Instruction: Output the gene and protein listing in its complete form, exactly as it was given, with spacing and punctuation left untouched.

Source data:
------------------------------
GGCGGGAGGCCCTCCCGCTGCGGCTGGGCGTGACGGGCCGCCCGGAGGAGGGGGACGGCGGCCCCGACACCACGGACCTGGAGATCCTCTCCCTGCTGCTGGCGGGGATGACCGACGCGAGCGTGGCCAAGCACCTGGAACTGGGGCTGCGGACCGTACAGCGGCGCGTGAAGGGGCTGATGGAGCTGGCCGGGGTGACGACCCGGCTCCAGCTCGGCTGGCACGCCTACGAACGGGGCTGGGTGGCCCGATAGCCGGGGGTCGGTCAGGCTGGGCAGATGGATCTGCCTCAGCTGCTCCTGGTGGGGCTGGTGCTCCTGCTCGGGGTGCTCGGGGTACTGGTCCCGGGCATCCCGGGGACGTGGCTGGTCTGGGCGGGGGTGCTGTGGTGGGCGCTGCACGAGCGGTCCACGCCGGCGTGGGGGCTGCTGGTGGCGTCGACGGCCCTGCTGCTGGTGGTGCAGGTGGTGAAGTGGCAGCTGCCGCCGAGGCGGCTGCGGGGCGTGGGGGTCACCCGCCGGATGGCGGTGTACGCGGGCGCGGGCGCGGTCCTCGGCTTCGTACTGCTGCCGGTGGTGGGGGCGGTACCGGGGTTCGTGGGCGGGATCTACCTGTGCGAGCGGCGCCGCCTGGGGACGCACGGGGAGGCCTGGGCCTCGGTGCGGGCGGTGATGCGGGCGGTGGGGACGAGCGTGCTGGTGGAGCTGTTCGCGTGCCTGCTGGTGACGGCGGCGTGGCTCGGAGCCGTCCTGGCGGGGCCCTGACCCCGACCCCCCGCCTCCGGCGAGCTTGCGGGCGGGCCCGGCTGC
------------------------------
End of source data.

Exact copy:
GGCGGGAGGCCCTCCCGCTGCGGCTGGGCGTGACGGGCCGCCCGGAGGAGGGGGACGGCGGCCCCGACACCACGGACCTGGAGATCCTCTCCCTGCTGCTGGCGGGGATGACCGACGCGAGCGTGGCCAAGCACCTGGAACTGGGGCTGCGGACCGTACAGCGGCGCGTGAAGGGGCTGATGGAGCTGGCCGGGGTGACGACCCGGCTCCAGCTCGGCTGGCACGCCTACGAACGGGGCTGGGTGGCCCGATAGCCGGGGGTCGGTCAGGCTGGGCAGATGGATCTGCCTCAGCTGCTCCTGGTGGGGCTGGTGCTCCTGCTCGGGGTGCTCGGGGTACTGGTCCCGGGCATCCCGGGGACGTGGCTGGTCTGGGCGGGGGTGCTGTGGTGGGCGCTGCACGAGCGGTCCACGCCGGCGTGGGGGCTGCTGGTGGCGTCGACGGCCCTGCTGCTGGTGGTGCAGGTGGTGAAGTGGCAGCTGCCGCCGAGGCGGCTGCGGGGCGTGGGGGTCACCCGCCGGATGGCGGTGTACGCGGGCGCGGGCGCGGTCCTCGGCTTCGTACTGCTGCCGGTGGTGGGGGCGGTACCGGGGTTCGTGGGCGGGATCTACCTGTGCGAGCGGCGCCGCCTGGGGACGCACGGGGAGGCCTGGGCCTCGGTGCGGGCGGTGATGCGGGCGGTGGGGACGAGCGTGCTGGTGGAGCTGTTCGCGTGCCTGCTGGTGACGGCGGCGTGGCTCGGAGCCGTCCTGGCGGGGCCCTGACCCCGACCCCCCGCCTCCGGCGAGCTTGCGGGCGGGCCCGGCTGC